… deificum lumen …

“Let us then rise at length, since the Scripture stirs us up, saying: ‘It is now the hour for us to rise from sleep’ (Rom. 13, 11); and having opened our eyes to the deifying light, let us hear with awestruck ears what the divine voice, crying out daily, admonishes us, saying: ‘Today if you shall hear his voice, harden not your hearts.’ (Ps. 94: 8; 95, 8 Vulg.).”

Rule of Benedict, Prologue 8-10.

Most translations of the Rule fail to translate deificum lumen as “deifying light.” Few translations, thankfully, do. But what light and what voice? Matthew 17 1-8 provide the answer. It is that very same light which shines through God’s flesh on Mount Tabor. It is a manifestation of God’s life-giving presence. The voice – speaking from the cloud – affirms in no uncertain terms just who Jesus is (and what we are to do about it). “Listen to him” the Gospel says. “Today if you will hear his voice …” “… hearken unto me (listen to me) …” the Rule tells us (quoting Scripture). This listening is that kind of openness which activates the gift of faith and good works: Benedictine obedience. This will bring us to eventually “see Him” (RB, Prologue 21). “The light of Christ illumines all !” the Eastern Orthodox Presanctified Liturgy proclaims. This proclamation follows the entrance into the Altar with the Gospel and the singing of the Vespers hymn “Gladsome Light.”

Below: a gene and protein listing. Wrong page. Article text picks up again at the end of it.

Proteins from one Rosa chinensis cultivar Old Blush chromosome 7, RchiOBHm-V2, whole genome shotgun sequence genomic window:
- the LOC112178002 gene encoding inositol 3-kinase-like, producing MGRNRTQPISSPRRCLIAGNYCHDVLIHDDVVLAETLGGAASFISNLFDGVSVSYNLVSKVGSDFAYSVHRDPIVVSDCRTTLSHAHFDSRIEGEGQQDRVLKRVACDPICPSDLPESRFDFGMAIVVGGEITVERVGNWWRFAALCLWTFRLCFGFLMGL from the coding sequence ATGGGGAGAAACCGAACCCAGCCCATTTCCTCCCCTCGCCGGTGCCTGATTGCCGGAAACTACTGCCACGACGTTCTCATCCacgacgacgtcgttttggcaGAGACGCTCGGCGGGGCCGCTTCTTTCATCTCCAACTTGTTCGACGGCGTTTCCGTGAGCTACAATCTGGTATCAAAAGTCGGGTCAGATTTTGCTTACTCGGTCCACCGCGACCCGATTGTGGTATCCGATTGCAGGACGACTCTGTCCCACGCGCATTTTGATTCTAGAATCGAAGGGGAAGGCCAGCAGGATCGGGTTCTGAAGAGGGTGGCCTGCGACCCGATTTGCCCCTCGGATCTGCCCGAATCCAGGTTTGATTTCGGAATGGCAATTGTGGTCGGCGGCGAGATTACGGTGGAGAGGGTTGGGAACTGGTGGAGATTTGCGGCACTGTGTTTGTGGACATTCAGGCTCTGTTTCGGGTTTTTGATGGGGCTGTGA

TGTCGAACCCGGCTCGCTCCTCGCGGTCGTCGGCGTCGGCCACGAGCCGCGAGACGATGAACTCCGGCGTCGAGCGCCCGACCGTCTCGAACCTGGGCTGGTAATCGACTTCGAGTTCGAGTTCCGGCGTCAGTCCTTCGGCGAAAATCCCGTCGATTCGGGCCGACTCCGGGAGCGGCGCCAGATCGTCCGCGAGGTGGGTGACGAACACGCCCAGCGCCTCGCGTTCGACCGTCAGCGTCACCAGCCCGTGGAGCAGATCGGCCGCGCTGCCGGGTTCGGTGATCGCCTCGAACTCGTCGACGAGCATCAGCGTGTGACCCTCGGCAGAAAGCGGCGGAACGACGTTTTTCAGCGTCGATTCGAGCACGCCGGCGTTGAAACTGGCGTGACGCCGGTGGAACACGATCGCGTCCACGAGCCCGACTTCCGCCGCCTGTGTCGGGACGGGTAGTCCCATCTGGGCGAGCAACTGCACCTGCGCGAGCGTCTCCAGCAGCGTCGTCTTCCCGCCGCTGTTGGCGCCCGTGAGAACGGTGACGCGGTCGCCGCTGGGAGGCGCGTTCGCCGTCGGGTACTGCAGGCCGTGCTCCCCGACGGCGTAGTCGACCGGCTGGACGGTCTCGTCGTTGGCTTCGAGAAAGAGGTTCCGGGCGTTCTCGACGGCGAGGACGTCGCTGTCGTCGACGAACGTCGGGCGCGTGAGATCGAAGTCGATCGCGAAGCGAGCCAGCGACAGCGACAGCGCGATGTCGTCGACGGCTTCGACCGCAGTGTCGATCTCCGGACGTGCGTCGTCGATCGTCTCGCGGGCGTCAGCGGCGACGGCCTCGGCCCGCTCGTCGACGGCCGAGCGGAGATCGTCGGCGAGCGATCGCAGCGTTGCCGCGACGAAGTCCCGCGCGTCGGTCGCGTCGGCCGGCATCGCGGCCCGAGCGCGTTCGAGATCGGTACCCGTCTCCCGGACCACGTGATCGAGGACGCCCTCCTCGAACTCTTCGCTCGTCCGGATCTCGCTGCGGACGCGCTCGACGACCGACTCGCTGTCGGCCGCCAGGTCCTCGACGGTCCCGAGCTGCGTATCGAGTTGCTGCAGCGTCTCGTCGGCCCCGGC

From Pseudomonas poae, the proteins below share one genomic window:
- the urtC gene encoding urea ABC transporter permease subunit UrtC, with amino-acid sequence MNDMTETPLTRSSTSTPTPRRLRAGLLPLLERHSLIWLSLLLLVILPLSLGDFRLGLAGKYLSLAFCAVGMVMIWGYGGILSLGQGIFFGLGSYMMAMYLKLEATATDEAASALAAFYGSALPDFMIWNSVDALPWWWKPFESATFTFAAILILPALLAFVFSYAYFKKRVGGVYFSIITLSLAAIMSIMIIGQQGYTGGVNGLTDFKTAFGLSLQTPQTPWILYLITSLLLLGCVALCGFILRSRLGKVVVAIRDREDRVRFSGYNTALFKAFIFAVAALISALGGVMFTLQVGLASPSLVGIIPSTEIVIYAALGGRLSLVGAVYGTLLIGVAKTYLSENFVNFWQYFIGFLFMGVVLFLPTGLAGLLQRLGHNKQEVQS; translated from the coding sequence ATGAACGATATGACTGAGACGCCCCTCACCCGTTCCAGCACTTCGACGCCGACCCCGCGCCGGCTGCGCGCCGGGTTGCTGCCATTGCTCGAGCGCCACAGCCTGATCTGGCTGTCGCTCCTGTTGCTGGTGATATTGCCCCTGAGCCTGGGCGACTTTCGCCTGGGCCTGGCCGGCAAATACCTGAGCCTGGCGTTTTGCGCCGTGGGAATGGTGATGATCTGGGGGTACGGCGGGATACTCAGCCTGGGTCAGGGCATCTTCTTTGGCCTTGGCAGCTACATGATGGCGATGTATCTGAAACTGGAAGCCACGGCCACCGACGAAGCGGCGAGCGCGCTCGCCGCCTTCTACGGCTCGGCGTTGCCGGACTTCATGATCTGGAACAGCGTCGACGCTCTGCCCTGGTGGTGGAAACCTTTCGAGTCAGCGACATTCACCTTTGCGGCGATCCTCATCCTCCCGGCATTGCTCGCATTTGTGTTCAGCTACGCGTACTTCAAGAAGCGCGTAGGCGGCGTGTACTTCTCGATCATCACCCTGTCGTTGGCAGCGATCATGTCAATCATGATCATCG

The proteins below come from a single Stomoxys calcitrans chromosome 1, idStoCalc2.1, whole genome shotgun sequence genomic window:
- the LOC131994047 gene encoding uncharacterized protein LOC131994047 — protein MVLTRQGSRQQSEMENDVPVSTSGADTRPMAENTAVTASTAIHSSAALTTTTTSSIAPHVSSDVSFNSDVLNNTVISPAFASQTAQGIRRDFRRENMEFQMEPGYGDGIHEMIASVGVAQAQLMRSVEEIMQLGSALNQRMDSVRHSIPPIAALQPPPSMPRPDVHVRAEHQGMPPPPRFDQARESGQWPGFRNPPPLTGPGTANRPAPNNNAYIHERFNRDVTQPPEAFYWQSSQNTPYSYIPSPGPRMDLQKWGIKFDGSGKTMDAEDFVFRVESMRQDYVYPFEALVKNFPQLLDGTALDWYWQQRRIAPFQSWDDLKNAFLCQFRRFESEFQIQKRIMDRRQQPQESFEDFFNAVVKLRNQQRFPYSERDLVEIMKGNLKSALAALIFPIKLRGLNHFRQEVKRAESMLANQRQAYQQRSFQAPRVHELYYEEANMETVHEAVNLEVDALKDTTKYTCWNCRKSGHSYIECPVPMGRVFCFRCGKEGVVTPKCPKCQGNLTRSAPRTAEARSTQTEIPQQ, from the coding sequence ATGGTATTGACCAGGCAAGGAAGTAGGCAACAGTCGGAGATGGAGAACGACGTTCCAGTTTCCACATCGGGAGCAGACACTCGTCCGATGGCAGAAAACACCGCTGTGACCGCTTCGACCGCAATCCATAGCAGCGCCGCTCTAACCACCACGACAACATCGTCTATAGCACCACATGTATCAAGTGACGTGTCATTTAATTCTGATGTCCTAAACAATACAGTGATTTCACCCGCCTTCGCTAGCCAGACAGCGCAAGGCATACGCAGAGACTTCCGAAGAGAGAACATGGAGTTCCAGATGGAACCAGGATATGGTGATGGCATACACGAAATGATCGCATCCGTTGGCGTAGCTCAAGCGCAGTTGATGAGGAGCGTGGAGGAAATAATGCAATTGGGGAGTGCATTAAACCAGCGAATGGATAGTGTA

Let us not pass over this feast of light without pausing to meditate. May this deifying light illumine all of us that keep this holy feast.

Fr. Gregory Wassen


About Father Gregory

I am an Anglican Catholic Priest, currently residing in Orvelte, the Netherlands.
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